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IN Travel & Adventure ON
Imagine SnapChat buys your startup and you are a millionaire now. What do you do?
Garrett Gee, 25, probably used this situation in the best way. He saved all the money, sold everything he owned and took his family around the world on an endless trip.
He had pitched about the same in 2013 on 'Shark Tank'. When pitching investors, the ensemble he wears is a hoodie and flip flops. That's what he was wearing when he appeared on the show as well. He said in an interview, "I wore them in every investor meeting before 'Shark Tank', including my meetings with Facebook, Google, Menlo Ventures, Lady Gaga and more. They were part of a 'uniform' I put together while raising money for my company. To me, it was very important for potential investors to see me for who I am."
But, before coming to the show already $8 million was raised by him in funding from different venture capital firms. His company was launched in 2011. SnapChat acquired it in 2014 for $54 million & Gee became an instant millionaire. He said, "I kept looking at (my bank account), then looking away, then looking at it to make sure it was still there and that this was all real. I took a screenshot for my journal- OK, I took like seven screenshots for my journal. I didn't show my wife- not at first. We were just about to have our second child, so I waited about one week until she was literally in labor. Then, to take her mind off the pain, I pulled out my phone and showed her our bank account. It worked."
After about a year, they were figuring what to do in the future. At that time, he was the captain of the soccer team and still a student, at Brigham Young University.
"We didn't need that stuff. We were young, healthy and didn't need much of anything. So we started joking about putting our money in savings, selling everything and using those funds to travel the world. Where would we go? What would we do? And as we began to add more plans to our bucket list, it just became real."
In the end, a total of $45,000 was made by them which they used for funding their travels. He said, "We will move until that runs out. We will see how long it lasts. Perhaps some of my entrepreneurial skills will come into play, and I'll figure out a way to make that money stretch further and further. Or, if I am superb, $45K will give me enough time to make our travels fuel themselves, or better yet, profitable. Anything is possible, right? Just keep intentions pure and attitudes positive."
He said, "We hope to learn more about life and become better people. We are excited about the memories that we will undoubtedly create together and the opportunities around the world we will have to serve others. Already it has become apparent that the world is a big, open place with endless mindsets, cultures, and beliefs, none better than the others - just different."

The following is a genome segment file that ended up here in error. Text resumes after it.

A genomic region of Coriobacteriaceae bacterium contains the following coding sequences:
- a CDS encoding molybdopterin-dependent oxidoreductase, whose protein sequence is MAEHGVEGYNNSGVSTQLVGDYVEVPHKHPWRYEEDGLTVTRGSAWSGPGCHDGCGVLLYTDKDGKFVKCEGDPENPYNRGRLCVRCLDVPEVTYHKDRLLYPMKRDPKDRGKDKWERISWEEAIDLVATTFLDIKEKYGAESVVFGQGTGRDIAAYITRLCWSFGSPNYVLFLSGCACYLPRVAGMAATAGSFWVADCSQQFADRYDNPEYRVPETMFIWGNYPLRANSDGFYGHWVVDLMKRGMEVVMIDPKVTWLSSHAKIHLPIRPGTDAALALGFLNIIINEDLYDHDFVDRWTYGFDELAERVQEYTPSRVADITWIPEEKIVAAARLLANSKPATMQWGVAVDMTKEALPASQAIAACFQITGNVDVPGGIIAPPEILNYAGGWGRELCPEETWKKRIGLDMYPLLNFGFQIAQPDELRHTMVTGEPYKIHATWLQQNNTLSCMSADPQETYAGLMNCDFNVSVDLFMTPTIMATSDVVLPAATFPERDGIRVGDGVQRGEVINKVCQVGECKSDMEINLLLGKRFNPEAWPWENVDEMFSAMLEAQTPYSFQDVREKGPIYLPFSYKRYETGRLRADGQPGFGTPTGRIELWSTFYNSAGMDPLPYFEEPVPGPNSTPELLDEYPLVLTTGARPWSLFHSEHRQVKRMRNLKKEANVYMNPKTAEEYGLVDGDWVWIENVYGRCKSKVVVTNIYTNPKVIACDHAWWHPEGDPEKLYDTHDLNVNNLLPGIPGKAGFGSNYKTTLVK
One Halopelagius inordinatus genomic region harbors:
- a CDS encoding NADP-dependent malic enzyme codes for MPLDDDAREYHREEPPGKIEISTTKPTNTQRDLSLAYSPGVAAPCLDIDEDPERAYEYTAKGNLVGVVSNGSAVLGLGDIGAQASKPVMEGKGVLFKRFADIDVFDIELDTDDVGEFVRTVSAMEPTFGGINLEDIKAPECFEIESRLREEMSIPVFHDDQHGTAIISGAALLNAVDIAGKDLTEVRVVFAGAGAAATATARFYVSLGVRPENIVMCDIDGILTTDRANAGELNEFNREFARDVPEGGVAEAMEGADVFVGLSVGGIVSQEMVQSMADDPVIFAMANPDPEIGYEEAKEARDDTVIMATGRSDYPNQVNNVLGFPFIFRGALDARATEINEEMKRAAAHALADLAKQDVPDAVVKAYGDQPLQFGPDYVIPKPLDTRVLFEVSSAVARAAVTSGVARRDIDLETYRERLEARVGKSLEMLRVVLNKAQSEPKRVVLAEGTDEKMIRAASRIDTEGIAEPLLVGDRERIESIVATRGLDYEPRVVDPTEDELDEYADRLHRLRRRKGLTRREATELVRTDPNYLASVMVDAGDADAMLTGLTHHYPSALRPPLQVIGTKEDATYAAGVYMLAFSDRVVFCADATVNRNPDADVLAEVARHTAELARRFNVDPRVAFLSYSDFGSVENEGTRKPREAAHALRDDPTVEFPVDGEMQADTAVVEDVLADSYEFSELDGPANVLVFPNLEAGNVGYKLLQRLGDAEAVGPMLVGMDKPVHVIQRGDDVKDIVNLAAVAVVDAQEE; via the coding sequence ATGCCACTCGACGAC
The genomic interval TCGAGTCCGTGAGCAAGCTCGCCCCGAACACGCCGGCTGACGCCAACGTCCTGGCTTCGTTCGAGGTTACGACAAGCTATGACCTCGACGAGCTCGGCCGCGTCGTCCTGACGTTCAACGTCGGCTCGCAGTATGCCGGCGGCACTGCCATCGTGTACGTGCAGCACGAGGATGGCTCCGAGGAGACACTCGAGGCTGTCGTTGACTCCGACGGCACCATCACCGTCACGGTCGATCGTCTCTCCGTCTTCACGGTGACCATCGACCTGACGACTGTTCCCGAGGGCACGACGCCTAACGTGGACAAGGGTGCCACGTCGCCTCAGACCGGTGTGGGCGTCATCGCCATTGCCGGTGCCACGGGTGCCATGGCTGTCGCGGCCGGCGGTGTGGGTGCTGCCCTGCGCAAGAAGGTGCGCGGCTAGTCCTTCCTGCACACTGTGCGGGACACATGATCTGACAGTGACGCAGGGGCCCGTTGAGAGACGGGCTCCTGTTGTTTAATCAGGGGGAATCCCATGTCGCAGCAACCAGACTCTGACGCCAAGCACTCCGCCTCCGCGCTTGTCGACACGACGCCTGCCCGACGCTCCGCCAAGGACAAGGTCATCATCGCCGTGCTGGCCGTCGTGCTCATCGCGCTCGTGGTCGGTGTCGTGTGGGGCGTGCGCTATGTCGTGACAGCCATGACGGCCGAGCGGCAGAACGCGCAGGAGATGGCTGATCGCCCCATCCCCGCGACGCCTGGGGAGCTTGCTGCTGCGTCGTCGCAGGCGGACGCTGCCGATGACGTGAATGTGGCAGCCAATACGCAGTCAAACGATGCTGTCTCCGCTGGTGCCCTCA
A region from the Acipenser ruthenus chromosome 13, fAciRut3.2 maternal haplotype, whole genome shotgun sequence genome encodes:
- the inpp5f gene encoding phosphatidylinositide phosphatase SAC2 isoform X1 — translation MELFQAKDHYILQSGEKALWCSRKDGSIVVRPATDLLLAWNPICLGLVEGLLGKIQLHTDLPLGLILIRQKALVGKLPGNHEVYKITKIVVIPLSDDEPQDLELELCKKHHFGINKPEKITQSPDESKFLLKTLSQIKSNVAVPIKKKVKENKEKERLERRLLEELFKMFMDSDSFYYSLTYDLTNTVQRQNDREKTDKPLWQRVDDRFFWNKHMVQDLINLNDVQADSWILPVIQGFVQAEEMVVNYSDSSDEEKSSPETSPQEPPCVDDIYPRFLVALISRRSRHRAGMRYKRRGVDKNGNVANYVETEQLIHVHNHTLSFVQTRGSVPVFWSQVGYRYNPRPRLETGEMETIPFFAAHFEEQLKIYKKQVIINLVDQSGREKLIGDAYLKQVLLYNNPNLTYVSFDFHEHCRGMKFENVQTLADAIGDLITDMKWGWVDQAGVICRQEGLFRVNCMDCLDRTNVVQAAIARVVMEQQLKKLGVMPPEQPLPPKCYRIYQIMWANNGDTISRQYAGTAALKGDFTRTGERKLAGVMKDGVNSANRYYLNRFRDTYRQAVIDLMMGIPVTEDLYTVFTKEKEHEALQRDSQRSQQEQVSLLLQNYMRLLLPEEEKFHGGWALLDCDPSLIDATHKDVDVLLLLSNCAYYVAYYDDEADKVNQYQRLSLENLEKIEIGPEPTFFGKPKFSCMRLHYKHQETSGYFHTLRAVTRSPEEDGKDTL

Then, they were working as missionaries for the Church of Jesus Christ of Latter-Day Saints. They got married in 2009.
He said, "(Being frugal) just comes natural to us. It makes us uncomfortable to be thoughtless with money. We still buy the cheapest flight we can find, even if that means waking up at four a.m., and we still only drink water with our meals. I believe the best way to show gratitude for the blessings in life is humility and one of the best ways to show humility is live frugally."
Currently, they are vacationing on the beaches of Bali, Indonesia. When he was asked what does he credit his success to, he said, "If you were to ask me in person I would say, 'Oh it's all luck.' But, that would be a lie just to get past the question. The truth is it's all hard work. There's a ton of serendipitous and successful events where stars have aligned for everything to come together. But even each of those 'lucky' happenings can be traced back to extra efforts and hard work, additional efforts to network extra late nights. So the harder I work, the 'luckier' I get."
He said, "I'm very open-minded to the option of not settling down. I'm open to non-traditional forms of education. I wasn't a brilliant student. The typical school system made me feel stupid and bad about myself and gave me less confidence in my ability to be creative and valuable. But, nonetheless, I loved school for everything else. I loved the social life. I loved sports. I enjoyed the challenges. So, it is a toss-up. I want the best of the best for my children so hopefully I'll soon be able to figure out what that may be."
First of all, you should be impressive. Success graces those who are talented and sincere. In short, who deserve. Next, you should be yourself. Stop copying others and retain your individuality. Lastly, you should be successful. You can enjoy the real success along with your family and health.